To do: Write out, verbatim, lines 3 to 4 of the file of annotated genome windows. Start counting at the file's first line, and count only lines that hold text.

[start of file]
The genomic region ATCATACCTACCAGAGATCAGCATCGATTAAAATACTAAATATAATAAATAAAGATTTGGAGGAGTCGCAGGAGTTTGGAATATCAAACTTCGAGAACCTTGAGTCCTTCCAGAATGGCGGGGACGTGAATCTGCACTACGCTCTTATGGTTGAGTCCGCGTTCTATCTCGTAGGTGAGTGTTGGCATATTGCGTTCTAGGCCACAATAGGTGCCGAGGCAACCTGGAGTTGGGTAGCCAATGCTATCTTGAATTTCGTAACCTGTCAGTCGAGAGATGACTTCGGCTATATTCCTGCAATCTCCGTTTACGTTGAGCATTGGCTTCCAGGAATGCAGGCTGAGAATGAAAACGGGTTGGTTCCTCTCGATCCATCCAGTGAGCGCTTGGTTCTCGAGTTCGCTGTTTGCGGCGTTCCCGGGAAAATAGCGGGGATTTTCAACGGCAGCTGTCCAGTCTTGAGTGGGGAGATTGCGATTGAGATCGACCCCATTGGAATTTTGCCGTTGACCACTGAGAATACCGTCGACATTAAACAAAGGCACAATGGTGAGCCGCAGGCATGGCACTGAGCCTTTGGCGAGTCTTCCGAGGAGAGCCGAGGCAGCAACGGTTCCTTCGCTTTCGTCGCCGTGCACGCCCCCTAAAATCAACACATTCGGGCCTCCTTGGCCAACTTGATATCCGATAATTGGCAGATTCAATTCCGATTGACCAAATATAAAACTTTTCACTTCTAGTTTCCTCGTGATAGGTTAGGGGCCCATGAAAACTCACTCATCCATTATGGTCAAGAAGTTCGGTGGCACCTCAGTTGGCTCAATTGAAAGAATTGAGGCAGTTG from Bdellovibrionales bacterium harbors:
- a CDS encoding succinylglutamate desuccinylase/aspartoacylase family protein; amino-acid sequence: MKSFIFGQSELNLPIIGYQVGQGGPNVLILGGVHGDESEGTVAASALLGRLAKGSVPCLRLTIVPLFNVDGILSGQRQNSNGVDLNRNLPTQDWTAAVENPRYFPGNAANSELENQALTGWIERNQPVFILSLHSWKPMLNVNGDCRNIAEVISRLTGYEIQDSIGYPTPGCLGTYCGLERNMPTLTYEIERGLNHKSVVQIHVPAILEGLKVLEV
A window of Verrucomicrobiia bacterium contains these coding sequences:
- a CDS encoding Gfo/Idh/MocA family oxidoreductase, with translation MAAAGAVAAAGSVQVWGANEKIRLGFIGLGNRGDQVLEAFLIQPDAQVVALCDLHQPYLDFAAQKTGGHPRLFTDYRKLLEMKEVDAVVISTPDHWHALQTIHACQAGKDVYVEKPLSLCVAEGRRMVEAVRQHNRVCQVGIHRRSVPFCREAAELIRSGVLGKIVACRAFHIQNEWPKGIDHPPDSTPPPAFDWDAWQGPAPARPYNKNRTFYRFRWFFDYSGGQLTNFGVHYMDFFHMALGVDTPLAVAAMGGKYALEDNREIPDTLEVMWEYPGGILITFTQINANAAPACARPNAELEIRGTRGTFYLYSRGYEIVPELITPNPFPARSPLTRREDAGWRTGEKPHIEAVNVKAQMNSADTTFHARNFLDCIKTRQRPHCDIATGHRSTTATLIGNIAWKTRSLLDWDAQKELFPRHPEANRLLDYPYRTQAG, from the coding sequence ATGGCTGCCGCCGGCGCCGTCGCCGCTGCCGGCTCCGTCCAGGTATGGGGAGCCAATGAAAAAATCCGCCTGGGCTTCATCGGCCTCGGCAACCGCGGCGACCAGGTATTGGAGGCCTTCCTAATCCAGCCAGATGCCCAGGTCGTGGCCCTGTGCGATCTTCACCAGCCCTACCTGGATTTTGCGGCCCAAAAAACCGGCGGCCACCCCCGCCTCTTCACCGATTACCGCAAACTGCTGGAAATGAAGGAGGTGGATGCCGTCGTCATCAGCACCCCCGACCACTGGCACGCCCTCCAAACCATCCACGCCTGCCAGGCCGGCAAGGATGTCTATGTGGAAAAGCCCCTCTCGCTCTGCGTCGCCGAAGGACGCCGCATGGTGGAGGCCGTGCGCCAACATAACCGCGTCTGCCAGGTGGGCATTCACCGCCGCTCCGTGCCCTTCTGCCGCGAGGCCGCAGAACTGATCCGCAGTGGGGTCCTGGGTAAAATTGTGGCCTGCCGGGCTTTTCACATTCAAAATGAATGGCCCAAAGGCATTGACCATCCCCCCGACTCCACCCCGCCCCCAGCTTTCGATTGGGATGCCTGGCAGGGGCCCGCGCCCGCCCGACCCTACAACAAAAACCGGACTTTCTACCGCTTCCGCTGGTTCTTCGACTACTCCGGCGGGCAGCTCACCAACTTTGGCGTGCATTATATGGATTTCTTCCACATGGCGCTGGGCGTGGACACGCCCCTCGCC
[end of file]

A window of Verrucomicrobiia bacterium contains these coding sequences:
- a CDS encoding Gfo/Idh/MocA family oxidoreductase, with translation MAAAGAVAAAGSVQVWGANEKIRLGFIGLGNRGDQVLEAFLIQPDAQVVALCDLHQPYLDFAAQKTGGHPRLFTDYRKLLEMKEVDAVVISTPDHWHALQTIHACQAGKDVYVEKPLSLCVAEGRRMVEAVRQHNRVCQVGIHRRSVPFCREAAELIRSGVLGKIVACRAFHIQNEWPKGIDHPPDSTPPPAFDWDAWQGPAPARPYNKNRTFYRFRWFFDYSGGQLTNFGVHYMDFFHMALGVDTPLAVAAMGGKYALEDNREIPDTLEVMWEYPGGILITFTQINANAAPACARPNAELEIRGTRGTFYLYSRGYEIVPELITPNPFPARSPLTRREDAGWRTGEKPHIEAVNVKAQMNSADTTFHARNFLDCIKTRQRPHCDIATGHRSTTATLIGNIAWKTRSLLDWDAQKELFPRHPEANRLLDYPYRTQAG, from the coding sequence ATGGCTGCCGCCGGCGCCGTCGCCGCTGCCGGCTCCGTCCAGGTATGGGGAGCCAATGAAAAAATCCGCCTGGGCTTCATCGGCCTCGGCAACCGCGGCGACCAGGTATTGGAGGCCTTCCTAATCCAGCCAGATGCCCAGGTCGTGGCCCTGTGCGATCTTCACCAGCCCTACCTGGATTTTGCGGCCCAAAAAACCGGCGGCCACCCCCGCCTCTTCACCGATTACCGCAAACTGCTGGAAATGAAGGAGGTGGATGCCGTCGTCATCAGCACCCCCGACCACTGGCACGCCCTCCAAACCATCCACGCCTGCCAGGCCGGCAAGGATGTCTATGTGGAAAAGCCCCTCTCGCTCTGCGTCGCCGAAGGACGCCGCATGGTGGAGGCCGTGCGCCAACATAACCGCGTCTGCCAGGTGGGCATTCACCGCCGCTCCGTGCCCTTCTGCCGCGAGGCCGCAGAACTGATCCGCAGTGGGGTCCTGGGTAAAATTGTGGCCTGCCGGGCTTTTCACATTCAAAATGAATGGCCCAAAGGCATTGACCATCCCCCCGACTCCACCCCGCCCCCAGCTTTCGATTGGGATGCCTGGCAGGGGCCCGCGCCCGCCCGACCCTACAACAAAAACCGGACTTTCTACCGCTTCCGCTGGTTCTTCGACTACTCCGGCGGGCAGCTCACCAACTTTGGCGTGCATTATATGGATTTCTTCCACATGGCGCTGGGCGTGGACACGCCCCTCGCC